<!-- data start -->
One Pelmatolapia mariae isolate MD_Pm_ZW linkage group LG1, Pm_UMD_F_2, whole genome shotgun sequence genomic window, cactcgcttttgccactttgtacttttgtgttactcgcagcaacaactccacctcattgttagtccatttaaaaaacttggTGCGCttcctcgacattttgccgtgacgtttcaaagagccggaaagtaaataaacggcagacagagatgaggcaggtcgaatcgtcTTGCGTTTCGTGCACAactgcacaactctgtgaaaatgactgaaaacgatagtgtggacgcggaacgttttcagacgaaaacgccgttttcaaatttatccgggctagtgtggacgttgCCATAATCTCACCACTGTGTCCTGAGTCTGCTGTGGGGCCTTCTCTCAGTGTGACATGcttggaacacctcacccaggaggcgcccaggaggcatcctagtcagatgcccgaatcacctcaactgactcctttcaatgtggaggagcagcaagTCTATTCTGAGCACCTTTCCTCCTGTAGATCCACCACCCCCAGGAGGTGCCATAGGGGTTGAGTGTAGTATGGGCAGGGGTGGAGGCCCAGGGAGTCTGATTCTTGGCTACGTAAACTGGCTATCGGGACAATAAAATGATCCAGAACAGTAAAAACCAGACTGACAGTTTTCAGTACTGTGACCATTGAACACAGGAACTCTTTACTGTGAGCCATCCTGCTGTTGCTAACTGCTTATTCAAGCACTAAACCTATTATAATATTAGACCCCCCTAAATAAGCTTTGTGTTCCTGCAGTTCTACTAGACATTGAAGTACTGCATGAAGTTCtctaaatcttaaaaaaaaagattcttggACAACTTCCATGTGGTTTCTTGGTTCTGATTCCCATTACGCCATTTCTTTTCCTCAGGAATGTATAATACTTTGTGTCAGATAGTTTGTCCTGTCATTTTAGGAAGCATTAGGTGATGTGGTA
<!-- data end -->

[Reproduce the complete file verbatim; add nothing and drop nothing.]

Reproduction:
One Pelmatolapia mariae isolate MD_Pm_ZW linkage group LG1, Pm_UMD_F_2, whole genome shotgun sequence genomic window, cactcgcttttgccactttgtacttttgtgttactcgcagcaacaactccacctcattgttagtccatttaaaaaacttggTGCGCttcctcgacattttgccgtgacgtttcaaagagccggaaagtaaataaacggcagacagagatgaggcaggtcgaatcgtcTTGCGTTTCGTGCACAactgcacaactctgtgaaaatgactgaaaacgatagtgtggacgcggaacgttttcagacgaaaacgccgttttcaaatttatccgggctagtgtggacgttgCCATAATCTCACCACTGTGTCCTGAGTCTGCTGTGGGGCCTTCTCTCAGTGTGACATGcttggaacacctcacccaggaggcgcccaggaggcatcctagtcagatgcccgaatcacctcaactgactcctttcaatgtggaggagcagcaagTCTATTCTGAGCACCTTTCCTCCTGTAGATCCACCACCCCCAGGAGGTGCCATAGGGGTTGAGTGTAGTATGGGCAGGGGTGGAGGCCCAGGGAGTCTGATTCTTGGCTACGTAAACTGGCTATCGGGACAATAAAATGATCCAGAACAGTAAAAACCAGACTGACAGTTTTCAGTACTGTGACCATTGAACACAGGAACTCTTTACTGTGAGCCATCCTGCTGTTGCTAACTGCTTATTCAAGCACTAAACCTATTATAATATTAGACCCCCCTAAATAAGCTTTGTGTTCCTGCAGTTCTACTAGACATTGAAGTACTGCATGAAGTTCtctaaatcttaaaaaaaaagattcttggACAACTTCCATGTGGTTTCTTGGTTCTGATTCCCATTACGCCATTTCTTTTCCTCAGGAATGTATAATACTTTGTGTCAGATAGTTTGTCCTGTCATTTTAGGAAGCATTAGGTGATGTGGTA